One of Tesla Inc.’s most vocal detractors just got Twitter-burned by Elon Musk.
After short seller David Einhorn lashed out at Musk in a letter to investors, the Tesla CEO offered to take his antagonist on a tour of the electric-car maker’s facilities — and accompanied the offer with a gift of “short shorts.”
Einhorn’s hedge fund Greenlight Capital has lost money in recent months on its bet against Tesla shares, which have surged 50 percent since June 30. The stock jumped last month after the company reported a surprise quarterly profit.
“It is understandable that you wish to save face with your investors, given the losses you suffered from Tesla’s successful third quarter,” Musk posted. “You have our sympathies.”
Musk invited Einhorn to discuss the company in person, saying his investors “would appreciate you getting smart on Tesla.”
In August, Einhorn called on Musk to resign after Business Insider reported on a Tesla effort to replace faulty parts on its rooftop solar systems. He said on a conference call Thursday that Greenlight remains short on Tesla, even though the position hurt its performance during the period. He added that he’s been surprised by the stock’s resilience, given “relentless negative news and what appears to be an end of the company’s growth trajectory,” according to a Nasdaq transcript.
In his tweet, Musk addressed Einhorn as “Unicorn” and signed off as “Treelon,” a reference to his tree-planting donation. Musk accompanied the missive a reference to gifting Einhorn “short shorts.”
Musk further added that Einhorn made numerous “false allegations” against Tesla and offered “sympathies” for a drop in assets under management.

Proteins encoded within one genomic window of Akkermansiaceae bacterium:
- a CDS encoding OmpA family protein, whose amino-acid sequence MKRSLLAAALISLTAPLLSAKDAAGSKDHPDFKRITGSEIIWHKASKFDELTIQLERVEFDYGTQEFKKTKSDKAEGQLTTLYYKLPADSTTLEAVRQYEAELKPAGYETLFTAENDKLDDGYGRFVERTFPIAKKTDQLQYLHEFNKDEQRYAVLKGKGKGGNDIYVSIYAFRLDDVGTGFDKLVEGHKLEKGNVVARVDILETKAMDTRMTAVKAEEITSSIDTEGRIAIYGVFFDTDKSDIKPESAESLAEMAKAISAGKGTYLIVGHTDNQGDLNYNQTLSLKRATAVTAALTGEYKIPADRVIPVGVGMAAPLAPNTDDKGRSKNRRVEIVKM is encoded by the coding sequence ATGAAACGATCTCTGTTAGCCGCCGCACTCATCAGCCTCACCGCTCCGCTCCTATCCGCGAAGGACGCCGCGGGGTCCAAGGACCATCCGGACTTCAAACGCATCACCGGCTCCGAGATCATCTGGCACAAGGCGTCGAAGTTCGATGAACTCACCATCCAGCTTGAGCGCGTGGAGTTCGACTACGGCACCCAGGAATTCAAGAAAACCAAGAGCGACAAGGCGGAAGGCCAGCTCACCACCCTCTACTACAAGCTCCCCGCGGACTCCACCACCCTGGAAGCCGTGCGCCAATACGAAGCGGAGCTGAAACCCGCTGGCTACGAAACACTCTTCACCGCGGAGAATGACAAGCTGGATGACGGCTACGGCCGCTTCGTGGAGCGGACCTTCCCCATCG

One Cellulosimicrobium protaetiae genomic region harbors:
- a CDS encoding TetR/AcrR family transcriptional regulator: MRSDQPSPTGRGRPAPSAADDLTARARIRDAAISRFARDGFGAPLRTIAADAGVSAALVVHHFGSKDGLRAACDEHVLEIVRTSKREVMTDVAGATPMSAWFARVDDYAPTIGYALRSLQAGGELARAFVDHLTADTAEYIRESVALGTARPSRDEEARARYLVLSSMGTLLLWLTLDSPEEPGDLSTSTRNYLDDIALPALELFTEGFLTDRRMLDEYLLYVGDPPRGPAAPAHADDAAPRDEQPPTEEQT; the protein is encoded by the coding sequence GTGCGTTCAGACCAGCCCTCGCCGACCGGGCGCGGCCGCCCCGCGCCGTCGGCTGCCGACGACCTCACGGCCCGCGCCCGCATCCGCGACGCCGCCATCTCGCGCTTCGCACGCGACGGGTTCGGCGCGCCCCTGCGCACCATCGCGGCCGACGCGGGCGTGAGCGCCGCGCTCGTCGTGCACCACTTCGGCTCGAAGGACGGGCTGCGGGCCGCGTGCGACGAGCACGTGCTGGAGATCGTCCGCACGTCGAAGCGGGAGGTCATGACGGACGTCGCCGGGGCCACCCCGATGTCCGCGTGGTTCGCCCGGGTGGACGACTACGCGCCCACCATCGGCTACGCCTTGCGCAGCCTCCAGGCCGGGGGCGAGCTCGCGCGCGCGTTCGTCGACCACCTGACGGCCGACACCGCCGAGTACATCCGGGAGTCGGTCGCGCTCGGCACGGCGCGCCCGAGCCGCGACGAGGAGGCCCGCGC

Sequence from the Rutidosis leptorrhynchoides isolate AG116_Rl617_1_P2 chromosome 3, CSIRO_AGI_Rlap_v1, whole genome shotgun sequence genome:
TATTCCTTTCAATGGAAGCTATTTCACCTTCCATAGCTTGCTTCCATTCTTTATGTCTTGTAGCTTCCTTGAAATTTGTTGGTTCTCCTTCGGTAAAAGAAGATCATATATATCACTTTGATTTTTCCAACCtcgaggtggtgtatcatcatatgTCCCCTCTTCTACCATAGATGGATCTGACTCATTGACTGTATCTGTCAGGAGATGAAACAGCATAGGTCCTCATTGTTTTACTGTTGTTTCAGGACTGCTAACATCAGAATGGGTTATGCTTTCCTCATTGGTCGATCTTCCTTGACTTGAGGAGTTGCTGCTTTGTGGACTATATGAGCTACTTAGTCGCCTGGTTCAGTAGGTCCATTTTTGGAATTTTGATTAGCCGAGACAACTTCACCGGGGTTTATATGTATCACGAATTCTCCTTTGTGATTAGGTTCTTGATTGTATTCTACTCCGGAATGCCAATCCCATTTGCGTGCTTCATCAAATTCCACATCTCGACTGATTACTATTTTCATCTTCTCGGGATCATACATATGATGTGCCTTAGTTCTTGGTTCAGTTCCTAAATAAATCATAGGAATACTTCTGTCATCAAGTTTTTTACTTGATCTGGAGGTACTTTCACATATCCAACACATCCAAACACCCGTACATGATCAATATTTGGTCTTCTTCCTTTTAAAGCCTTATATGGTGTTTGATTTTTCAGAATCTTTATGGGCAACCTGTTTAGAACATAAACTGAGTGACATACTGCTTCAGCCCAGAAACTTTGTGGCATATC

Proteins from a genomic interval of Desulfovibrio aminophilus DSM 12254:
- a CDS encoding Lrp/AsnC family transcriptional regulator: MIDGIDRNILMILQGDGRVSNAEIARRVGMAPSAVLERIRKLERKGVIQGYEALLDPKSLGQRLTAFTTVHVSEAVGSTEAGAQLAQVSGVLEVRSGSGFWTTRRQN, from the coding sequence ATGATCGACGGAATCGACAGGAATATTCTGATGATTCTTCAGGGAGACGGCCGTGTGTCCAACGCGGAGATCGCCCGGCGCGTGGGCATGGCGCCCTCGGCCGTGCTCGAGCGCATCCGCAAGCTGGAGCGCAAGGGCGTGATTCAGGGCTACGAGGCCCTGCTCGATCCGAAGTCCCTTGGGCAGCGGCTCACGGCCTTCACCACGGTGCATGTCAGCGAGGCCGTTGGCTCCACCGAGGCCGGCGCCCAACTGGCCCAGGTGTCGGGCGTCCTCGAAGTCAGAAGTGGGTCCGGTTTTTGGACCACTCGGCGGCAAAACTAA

It wasn’t the first time the men have sparred. Last year, Einhorn acknowledged receiving an earlier transmission of shorts.
“I want to thank @elonmusk for the shorts,” Einhorn posted. “He is a man of his word! They did come with some manufacturing defects.”
Einhorn responded with an open letter on Twitter, asking the billionaire entrepreneur to be specific about false statements, so that Greenlight could correct them.
“By continually changing the narrative and narrowly averting crisis after crisis, you certainly have kept it interesting,” Einhorn said.
Einhorn said his hedge fund and Tesla had “some similarities and some differences”.
“We both struggled last year. However, a key difference is that Greenlight’s business has generated real profits for our investors since we began in 1996,” Einhorn said.
Einhorn welcomed the offer to learn more about Tesla.
“I think facility visits would be fun (can we start in Buffalo?). I might learn the difference between your alien dreadnought factory and cars made by hand in a tent.”
Reuters contributed to this report.